The University of Saskatchewan’s main campus is situated on Treaty 6 Territory and the Homeland of the Métis.

The trolls of social media debates

By in Opinions


Internet Troll

We live in a time where it is easy to make your opinion known — maybe too easy. Telling the difference between people who are steadfast in their opinions from trolls that will play the devil’s advocate until hell  freezes over is no simple task.

We’ve gone from appreciating that everyone has an opinion to thinking, “oh my god if I see one more ‘like my status if you think child slavery is wrong’ on Facebook I will scream.” So does the use of social media help or hinder the power of debate?

This article is inspired by the aftermath of the debacle surrounding an article written by Professor Kevin Flynn of the University of Saskatchewan campus. He wrote about the inclusiveness of different genders at pipe ceremonies within First Nations’ culture, with reference to an email he received that told women not to participate in the ceremony if they were on their “moon time.”

Once the controversy became known — and because I follow Flynn on Twitter — I naturally wanted to find out what was going on. It was ridiculous how many tweets I had to go through to find the article in question.

Admittedly, I have very little knowledge on the cultural ceremony that the article was referring to. Reading it, I could only grasp that Flynn believed he observed something that was being discriminatory against women and decided to speak out. Something he had said set alight the Twitter cavalry that then bombarded him with hate tweets in what these people believed was for the sake of debate. But this is not a true form of debate.

As a person that was desperately trying to find out the truth about the workings of the ceremony, it was way too hard to locate the honest people with justified opinions.

A debate entails that you do more than just tell the other person they’re wrong, but rather show them. I understand that it is next to impossible to have a valid argument in 140 characters or less, but does that mean that all a person can muster up for a rebuttal is the blanket “Oh look at the white man trying to bring us down again”? Which, for everyone’s information, is still racist.

I’d personally like to thank the people with a cool enough head — on both sides — that addressed this entire situation with what we may call social media etiquette.

It was because of you that I eventually got to learn more and you’ve successfully done what a debate should do: enlighten and encourage others to be introspective about their own opinions

And so, in the context of this article, my message is to the trolls.

Freedom of speech was a big topic in question that surrounded this scandal — the notion being that, whether someone is politically correct or not, they are allowed to make their opinion known.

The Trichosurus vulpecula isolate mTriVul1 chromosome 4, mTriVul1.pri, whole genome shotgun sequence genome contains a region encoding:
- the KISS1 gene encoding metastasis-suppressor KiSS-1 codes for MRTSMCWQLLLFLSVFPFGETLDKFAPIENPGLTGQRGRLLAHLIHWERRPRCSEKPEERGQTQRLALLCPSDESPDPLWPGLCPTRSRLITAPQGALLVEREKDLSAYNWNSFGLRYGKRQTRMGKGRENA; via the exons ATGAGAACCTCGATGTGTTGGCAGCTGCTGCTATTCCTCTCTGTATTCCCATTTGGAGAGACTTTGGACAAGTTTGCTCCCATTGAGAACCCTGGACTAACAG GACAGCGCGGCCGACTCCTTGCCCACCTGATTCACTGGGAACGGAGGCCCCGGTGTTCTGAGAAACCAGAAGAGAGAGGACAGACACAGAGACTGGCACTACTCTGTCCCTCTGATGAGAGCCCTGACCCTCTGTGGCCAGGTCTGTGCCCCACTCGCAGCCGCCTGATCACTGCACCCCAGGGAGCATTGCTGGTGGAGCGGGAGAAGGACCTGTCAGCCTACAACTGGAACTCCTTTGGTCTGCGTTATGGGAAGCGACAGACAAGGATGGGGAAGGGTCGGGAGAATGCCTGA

I fear that the trolls see themselves as freedom of speech activists when in reality all they are doing is peeling away the true reason why this fundamental right is so important.

Freedom of speech and debate is what propels our society forward. The ability that we are allowed to speak about what is on our minds — and point a finger at what we believe is wrong — is one that we should all know better than to abuse.

As a social media enthusiast, I see platforms like Twitter, Facebook and Youtube as an incredible way to bring awareness to what you as a person think might be wrong or right with the world. Yet what we are regularly left with is the mindless textual babble of those whose Internet connection is faster than the time it takes for them to rethink what they said.

Whether you agree with Flynn’s points or not, once the trolls came viciously knocking he responded appropriately by asking those deeply offended to engage with him via email. No matter how much I believe in the power of social media, those who have a substantial opinion should be able to have an intellectual discourse via private as well as public mediums.

With the 140 character limit on tweets, you’re stuck with using a bunch of egregious punch words that look more like an attempt to get a rise than an attempt to educate someone on the flaws in their point of view.

I respect those who fearlessly state their viewpoints no matter what the risk. As long as there is honest intention and an attempt to bring substance to the argument, I’m all for a debate that emerges from two sides yearning for acceptance.

This entails that two sides are willing to speak out — no matter what the cost — on what they think is right. Even if you believe that he went about it all wrong, would you have been more at peace if Flynn saw something he thought was wrong and kept silent about it?

The presence of online trolls should not scare anyone from using their social media as a means to speak out, but we all have to acknowledge that it’s partly due to these critics that anything posted on Facebook or Twitter seems to lose credibility.

If I had copied and pasted this entire article onto Facebook, would it mean any less? Truly, an opinions article is just a lengthy, glorified tweet that has been proofread.

To get those introspective juices flowing, I ask you to think about whether or not you can actually debate on a social media platform. Or will there always be a troll that clouds the validity of anything being said?

As individuals, we should be grateful that by just typing on a keyboard we could be heard by the entire world. We also must understand that if any of us gets the chance to hold up a megaphone to all of planet earth, we should be saying something worthwhile.

Graphic: Cody Schumacher/Graphics Editor

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